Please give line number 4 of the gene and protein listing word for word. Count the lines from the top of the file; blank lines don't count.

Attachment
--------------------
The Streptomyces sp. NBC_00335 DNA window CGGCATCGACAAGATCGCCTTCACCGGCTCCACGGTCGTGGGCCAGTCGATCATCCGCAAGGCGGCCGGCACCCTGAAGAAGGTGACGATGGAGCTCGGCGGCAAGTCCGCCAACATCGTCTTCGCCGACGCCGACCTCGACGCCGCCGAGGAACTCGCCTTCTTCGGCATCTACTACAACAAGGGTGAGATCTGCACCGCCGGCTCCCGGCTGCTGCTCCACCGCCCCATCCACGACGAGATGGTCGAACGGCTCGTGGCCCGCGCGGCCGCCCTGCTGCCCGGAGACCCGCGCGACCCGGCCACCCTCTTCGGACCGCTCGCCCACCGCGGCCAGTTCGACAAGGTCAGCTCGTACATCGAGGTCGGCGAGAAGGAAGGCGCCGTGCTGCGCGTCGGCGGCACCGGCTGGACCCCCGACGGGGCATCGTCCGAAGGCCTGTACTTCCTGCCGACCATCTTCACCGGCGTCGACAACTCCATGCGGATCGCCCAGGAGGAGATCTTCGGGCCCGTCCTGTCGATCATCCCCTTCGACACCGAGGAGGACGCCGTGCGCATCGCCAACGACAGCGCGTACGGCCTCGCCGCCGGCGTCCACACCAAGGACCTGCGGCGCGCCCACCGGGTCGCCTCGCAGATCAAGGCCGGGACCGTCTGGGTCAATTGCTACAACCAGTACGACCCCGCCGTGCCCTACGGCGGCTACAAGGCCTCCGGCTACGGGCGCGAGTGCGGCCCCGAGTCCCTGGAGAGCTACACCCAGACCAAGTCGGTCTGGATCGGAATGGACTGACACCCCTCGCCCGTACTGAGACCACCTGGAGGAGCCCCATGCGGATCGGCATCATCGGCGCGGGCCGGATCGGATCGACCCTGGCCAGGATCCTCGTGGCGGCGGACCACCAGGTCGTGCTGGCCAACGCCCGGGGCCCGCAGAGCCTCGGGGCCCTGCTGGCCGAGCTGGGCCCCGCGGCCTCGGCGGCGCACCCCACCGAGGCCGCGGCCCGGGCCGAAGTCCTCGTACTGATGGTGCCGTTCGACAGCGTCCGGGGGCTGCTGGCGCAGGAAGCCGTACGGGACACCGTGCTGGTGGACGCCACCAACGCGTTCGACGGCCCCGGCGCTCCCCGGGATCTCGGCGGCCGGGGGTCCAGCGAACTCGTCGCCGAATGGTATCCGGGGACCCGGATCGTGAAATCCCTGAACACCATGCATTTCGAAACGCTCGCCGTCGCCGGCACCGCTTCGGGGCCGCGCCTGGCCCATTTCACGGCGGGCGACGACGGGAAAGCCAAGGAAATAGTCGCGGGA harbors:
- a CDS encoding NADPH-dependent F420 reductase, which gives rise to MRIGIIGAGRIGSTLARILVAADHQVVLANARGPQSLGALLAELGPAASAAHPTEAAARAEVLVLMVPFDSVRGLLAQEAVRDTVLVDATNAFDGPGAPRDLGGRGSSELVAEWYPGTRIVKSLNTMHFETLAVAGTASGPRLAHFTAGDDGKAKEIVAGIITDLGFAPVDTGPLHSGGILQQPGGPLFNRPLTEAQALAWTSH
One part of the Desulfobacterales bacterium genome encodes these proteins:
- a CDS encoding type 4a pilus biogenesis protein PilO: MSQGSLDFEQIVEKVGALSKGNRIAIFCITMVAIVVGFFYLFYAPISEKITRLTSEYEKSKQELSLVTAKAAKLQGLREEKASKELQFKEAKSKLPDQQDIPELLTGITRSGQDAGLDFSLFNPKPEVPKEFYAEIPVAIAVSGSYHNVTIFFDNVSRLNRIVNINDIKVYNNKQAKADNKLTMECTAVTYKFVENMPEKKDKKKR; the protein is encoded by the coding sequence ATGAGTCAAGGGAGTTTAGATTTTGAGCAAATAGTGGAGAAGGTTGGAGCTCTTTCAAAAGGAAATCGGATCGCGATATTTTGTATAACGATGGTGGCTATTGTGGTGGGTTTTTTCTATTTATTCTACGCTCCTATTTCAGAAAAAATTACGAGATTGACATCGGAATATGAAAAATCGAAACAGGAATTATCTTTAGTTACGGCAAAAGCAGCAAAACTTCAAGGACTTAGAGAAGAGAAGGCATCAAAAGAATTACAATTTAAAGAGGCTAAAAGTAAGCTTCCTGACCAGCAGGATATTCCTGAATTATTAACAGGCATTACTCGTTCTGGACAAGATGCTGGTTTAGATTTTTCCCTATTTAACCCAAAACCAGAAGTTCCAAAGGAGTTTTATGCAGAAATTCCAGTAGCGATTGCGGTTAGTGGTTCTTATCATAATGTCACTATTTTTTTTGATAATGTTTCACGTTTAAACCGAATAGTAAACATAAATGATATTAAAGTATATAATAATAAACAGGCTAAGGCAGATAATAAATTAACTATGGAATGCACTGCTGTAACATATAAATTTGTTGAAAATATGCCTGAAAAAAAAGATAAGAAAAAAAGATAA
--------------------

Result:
- a CDS encoding type 4a pilus biogenesis protein PilO: MSQGSLDFEQIVEKVGALSKGNRIAIFCITMVAIVVGFFYLFYAPISEKITRLTSEYEKSKQELSLVTAKAAKLQGLREEKASKELQFKEAKSKLPDQQDIPELLTGITRSGQDAGLDFSLFNPKPEVPKEFYAEIPVAIAVSGSYHNVTIFFDNVSRLNRIVNINDIKVYNNKQAKADNKLTMECTAVTYKFVENMPEKKDKKKR; the protein is encoded by the coding sequence ATGAGTCAAGGGAGTTTAGATTTTGAGCAAATAGTGGAGAAGGTTGGAGCTCTTTCAAAAGGAAATCGGATCGCGATATTTTGTATAACGATGGTGGCTATTGTGGTGGGTTTTTTCTATTTATTCTACGCTCCTATTTCAGAAAAAATTACGAGATTGACATCGGAATATGAAAAATCGAAACAGGAATTATCTTTAGTTACGGCAAAAGCAGCAAAACTTCAAGGACTTAGAGAAGAGAAGGCATCAAAAGAATTACAATTTAAAGAGGCTAAAAGTAAGCTTCCTGACCAGCAGGATATTCCTGAATTATTAACAGGCATTACTCGTTCTGGACAAGATGCTGGTTTAGATTTTTCCCTATTTAACCCAAAACCAGAAGTTCCAAAGGAGTTTTATGCAGAAATTCCAGTAGCGATTGCGGTTAGTGGTTCTTATCATAATGTCACTATTTTTTTTGATAATGTTTCACGTTTAAACCGAATAGTAAACATAAATGATATTAAAGTATATAATAATAAACAGGCTAAGGCAGATAATAAATTAACTATGGAATGCACTGCTGTAACATATAAATTTGTTGAAAATATGCCTGAAAAAAAAGATAAGAAAAAAAGATAA